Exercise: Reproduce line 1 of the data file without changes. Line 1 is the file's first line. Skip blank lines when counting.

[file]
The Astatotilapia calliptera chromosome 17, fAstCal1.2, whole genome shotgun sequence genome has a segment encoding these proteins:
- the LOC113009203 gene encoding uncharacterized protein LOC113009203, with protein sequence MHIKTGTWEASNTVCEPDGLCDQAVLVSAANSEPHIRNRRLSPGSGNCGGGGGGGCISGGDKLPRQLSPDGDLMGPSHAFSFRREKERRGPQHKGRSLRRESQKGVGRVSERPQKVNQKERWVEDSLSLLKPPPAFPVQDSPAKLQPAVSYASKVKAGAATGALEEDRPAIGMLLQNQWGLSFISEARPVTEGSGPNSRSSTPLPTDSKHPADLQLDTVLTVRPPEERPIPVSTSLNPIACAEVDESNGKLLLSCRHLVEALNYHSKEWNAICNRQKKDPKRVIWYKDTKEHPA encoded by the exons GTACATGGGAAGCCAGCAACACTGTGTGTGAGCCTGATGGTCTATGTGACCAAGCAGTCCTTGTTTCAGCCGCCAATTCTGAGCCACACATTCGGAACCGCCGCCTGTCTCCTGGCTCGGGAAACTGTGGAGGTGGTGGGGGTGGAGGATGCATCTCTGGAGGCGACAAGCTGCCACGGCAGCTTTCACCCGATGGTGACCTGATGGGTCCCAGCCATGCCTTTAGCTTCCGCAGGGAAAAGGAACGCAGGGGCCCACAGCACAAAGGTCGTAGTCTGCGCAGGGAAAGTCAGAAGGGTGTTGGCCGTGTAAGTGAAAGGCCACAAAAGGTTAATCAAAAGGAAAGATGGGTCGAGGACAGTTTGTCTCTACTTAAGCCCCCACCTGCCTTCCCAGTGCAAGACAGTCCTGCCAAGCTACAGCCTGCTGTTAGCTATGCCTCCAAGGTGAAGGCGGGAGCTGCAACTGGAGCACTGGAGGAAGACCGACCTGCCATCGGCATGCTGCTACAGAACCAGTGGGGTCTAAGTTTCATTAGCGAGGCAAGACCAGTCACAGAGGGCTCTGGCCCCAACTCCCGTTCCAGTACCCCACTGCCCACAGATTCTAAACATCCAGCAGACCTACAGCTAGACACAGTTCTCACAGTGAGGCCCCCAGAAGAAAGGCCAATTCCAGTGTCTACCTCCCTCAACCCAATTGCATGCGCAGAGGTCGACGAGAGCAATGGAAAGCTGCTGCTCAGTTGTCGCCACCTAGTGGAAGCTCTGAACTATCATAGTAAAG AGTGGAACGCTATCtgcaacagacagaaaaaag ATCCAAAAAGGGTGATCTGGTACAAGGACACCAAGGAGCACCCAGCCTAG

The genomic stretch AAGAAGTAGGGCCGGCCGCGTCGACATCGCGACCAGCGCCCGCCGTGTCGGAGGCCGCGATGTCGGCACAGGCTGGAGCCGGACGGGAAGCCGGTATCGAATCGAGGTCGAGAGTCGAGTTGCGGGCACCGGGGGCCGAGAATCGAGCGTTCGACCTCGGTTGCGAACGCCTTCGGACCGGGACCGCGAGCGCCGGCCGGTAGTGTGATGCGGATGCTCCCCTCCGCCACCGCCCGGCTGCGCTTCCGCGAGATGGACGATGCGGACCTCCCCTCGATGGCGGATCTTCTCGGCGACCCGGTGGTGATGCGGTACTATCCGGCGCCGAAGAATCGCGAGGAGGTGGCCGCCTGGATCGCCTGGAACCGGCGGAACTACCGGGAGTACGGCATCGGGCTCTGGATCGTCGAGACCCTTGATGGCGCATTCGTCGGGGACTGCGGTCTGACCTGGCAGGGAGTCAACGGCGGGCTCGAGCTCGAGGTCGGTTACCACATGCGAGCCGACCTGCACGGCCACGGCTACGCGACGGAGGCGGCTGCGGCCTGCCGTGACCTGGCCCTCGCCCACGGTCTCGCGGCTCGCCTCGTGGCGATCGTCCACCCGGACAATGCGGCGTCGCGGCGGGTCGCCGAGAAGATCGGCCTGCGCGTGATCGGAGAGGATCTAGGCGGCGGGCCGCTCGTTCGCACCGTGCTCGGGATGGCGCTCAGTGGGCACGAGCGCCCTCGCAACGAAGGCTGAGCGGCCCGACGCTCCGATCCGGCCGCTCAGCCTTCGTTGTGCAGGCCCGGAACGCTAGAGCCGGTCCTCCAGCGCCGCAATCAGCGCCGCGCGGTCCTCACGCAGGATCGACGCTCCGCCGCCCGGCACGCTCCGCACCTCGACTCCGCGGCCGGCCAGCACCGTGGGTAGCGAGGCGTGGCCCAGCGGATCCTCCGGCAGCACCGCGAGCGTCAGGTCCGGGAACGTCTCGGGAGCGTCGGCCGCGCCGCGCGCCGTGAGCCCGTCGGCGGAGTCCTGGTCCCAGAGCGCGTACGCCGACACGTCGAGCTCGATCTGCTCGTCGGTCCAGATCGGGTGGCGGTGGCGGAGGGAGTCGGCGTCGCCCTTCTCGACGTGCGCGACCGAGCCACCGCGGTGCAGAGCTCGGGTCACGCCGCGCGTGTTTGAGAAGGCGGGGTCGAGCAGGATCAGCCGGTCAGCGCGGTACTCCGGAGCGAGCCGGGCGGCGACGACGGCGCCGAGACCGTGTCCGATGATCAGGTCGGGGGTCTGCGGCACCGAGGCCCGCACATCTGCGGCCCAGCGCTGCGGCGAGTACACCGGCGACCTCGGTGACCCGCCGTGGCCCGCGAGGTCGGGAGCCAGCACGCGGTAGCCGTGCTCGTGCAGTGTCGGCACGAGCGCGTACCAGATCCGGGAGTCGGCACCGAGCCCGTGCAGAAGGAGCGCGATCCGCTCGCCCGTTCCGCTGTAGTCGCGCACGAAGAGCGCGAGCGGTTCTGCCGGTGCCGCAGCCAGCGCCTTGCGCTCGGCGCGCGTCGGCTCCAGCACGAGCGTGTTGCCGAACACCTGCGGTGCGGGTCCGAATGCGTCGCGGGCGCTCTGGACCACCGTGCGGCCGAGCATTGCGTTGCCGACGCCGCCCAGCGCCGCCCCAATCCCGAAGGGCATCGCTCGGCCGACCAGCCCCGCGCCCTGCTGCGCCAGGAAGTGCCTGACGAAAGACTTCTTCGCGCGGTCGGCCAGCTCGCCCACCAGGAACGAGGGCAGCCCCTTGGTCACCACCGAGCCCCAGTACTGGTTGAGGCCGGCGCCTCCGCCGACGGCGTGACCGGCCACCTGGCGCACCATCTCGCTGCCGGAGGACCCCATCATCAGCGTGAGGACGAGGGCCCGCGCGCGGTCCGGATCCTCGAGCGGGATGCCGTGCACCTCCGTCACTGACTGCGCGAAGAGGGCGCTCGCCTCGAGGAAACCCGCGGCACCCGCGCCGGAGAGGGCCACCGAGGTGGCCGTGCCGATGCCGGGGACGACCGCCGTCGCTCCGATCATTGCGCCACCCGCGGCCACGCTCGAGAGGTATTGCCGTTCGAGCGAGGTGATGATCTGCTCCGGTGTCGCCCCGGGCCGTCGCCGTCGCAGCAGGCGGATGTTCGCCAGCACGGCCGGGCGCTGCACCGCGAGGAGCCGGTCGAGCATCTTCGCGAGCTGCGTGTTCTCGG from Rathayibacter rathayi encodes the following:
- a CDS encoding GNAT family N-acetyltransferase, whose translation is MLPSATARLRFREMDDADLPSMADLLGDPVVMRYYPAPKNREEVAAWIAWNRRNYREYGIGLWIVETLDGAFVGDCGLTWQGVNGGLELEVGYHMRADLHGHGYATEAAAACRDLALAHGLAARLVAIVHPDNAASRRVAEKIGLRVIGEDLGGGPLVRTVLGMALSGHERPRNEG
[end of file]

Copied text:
The Astatotilapia calliptera chromosome 17, fAstCal1.2, whole genome shotgun sequence genome has a segment encoding these proteins: